Pieta, or the night revolution, Max Ernst
- Posted by Max Ernst
- Museum: Tate Gallery
- Year: 1923
Overview of the painting :
A drink, or a night revolution – Max Ernst. 1923. Oil on canvas. 116.2 x 88.9 cm
A pie is a motive very popular in medieval religious art and in the Renaissance. In the classical version, this is an image of the Virgin Mary with Jesus Christ, removed from the cross, on his knees.
In the picture created by Ernst, the role of Our Lady is played by a typical bourgeois with a mustache twisted like Erkul Poirot. He wears a low-valued bowler hat, a strict business suit with a tie. He kneels and holds in his arms a young man in a white shirt and red trousers depicted in profile. He is barefoot, and the gray color of the face and body emphasizes that he has long been dead, life has left his body and deprived of natural colors. The body suspiciously resembles the artist himself, and the image of the bourgeois in the “background mode” (it is as brown as the stone wall behind the figures) hints that the author is crucified with the old banal world for his revolutionary art.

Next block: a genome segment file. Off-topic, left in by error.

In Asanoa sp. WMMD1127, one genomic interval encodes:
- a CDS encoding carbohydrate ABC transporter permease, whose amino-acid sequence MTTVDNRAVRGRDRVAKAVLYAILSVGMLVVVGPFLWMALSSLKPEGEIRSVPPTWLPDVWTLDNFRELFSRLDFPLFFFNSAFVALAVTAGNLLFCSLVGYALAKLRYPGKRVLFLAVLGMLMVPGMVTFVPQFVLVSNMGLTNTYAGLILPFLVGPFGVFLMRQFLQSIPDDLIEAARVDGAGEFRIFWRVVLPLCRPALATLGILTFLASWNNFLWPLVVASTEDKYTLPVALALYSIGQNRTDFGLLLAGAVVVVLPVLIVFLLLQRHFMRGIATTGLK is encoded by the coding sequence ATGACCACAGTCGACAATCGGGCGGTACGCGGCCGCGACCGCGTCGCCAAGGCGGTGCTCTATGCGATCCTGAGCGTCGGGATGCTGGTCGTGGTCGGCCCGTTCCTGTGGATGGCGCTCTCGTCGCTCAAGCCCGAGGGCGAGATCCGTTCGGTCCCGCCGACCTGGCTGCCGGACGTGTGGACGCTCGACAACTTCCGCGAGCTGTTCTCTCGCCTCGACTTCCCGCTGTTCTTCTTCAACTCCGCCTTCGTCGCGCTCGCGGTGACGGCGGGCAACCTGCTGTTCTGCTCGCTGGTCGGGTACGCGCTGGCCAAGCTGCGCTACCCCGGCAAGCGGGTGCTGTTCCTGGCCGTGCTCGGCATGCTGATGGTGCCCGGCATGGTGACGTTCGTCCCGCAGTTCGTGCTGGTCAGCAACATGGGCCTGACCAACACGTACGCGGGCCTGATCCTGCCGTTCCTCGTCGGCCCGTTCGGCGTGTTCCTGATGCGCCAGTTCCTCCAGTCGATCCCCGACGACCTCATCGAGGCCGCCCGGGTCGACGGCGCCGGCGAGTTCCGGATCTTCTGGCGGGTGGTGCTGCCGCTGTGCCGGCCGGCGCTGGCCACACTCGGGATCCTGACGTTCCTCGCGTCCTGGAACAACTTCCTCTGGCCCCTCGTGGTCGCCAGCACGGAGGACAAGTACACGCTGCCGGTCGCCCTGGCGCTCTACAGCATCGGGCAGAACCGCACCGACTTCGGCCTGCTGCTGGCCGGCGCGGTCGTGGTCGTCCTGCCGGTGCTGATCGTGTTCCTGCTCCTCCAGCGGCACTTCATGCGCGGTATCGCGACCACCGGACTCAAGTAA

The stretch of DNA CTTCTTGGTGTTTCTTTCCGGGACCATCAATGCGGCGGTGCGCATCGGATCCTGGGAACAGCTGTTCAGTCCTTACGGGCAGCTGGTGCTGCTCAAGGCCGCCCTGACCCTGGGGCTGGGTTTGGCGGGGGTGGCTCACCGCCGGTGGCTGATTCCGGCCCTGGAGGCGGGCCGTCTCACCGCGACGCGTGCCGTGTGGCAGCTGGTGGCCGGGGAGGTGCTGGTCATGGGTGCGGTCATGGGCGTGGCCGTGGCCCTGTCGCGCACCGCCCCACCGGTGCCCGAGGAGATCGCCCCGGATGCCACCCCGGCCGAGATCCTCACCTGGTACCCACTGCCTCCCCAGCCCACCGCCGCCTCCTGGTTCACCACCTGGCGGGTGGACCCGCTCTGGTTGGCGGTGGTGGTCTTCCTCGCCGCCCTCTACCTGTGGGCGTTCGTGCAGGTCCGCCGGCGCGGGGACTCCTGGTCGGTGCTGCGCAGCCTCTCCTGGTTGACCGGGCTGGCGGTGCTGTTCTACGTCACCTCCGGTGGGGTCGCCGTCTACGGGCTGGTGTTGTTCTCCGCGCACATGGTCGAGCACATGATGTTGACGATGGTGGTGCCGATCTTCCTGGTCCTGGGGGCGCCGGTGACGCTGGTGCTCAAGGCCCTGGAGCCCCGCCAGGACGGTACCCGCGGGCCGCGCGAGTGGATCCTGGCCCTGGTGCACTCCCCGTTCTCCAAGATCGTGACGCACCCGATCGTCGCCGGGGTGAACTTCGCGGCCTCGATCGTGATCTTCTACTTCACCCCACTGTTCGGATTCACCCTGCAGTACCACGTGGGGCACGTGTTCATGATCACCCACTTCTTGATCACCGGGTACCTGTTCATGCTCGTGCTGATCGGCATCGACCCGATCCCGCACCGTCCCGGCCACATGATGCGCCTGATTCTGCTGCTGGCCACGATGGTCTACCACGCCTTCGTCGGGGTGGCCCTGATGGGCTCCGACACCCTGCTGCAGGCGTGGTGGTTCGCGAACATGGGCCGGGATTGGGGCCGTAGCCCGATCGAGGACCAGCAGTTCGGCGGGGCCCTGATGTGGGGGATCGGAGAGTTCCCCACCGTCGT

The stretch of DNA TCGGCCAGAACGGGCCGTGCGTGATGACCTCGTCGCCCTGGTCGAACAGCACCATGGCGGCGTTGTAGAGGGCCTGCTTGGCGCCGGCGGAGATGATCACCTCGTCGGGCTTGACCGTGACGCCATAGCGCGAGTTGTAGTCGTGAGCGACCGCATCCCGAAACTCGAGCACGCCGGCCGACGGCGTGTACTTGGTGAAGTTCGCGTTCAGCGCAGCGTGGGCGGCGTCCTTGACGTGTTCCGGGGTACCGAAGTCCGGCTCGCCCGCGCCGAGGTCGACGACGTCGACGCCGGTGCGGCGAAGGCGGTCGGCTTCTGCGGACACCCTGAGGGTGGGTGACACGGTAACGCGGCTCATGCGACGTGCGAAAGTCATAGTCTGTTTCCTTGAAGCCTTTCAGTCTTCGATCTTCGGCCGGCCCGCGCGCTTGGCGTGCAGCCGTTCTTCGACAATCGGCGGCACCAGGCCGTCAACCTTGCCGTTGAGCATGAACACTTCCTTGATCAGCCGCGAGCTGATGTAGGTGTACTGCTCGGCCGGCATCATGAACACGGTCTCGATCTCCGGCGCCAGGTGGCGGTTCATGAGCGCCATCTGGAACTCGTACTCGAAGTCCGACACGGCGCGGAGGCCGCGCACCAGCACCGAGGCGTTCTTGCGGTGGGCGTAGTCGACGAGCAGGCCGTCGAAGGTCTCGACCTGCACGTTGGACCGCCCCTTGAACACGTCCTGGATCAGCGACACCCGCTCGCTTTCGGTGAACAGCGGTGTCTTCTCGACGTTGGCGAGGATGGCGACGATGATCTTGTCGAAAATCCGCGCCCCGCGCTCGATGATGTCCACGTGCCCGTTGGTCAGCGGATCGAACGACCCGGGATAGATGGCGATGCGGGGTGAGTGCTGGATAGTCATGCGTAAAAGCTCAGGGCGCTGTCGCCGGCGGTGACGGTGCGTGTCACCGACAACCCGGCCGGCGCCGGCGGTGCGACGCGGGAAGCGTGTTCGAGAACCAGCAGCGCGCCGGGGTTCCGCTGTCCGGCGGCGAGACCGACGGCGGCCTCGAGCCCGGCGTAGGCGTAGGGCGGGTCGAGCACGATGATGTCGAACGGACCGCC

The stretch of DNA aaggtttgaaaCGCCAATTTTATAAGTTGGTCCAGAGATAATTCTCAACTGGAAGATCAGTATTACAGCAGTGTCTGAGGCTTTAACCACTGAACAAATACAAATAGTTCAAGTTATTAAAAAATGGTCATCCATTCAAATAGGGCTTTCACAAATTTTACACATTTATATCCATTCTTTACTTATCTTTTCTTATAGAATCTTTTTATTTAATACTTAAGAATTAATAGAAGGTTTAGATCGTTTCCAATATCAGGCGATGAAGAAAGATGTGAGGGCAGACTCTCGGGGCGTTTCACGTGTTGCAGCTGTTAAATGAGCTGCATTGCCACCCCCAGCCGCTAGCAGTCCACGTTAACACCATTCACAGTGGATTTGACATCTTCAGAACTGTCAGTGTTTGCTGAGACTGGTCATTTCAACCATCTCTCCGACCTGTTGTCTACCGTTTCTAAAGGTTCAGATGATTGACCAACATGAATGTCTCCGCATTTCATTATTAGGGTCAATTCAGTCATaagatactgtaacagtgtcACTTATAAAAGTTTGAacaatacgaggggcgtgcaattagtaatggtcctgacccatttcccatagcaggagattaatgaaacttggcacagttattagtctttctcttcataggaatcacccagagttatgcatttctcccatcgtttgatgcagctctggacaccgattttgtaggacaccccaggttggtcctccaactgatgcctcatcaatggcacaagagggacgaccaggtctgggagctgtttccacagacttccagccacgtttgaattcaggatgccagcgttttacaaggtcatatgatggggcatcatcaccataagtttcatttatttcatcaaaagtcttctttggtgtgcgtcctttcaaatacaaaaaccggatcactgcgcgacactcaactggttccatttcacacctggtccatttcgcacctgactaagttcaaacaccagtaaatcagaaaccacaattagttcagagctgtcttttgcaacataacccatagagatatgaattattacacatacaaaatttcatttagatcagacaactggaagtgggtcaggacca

The person depicted in the background also attracts attention. These are schematic outlines, a flat, incorporeal essence, the image of a person – he has a beard, closed eyes and sadly sagged shoulders. It is striking that the same absurd abstract staircase is depicted next to it, but a person seems to be hovering over it without finding support. This schematic image contrasts dramatically with the clearly and realistically depicted shower “cash”. It seems as if the artist reproduced his dream in the picture – strange, sad, ambiguous and a little crazy.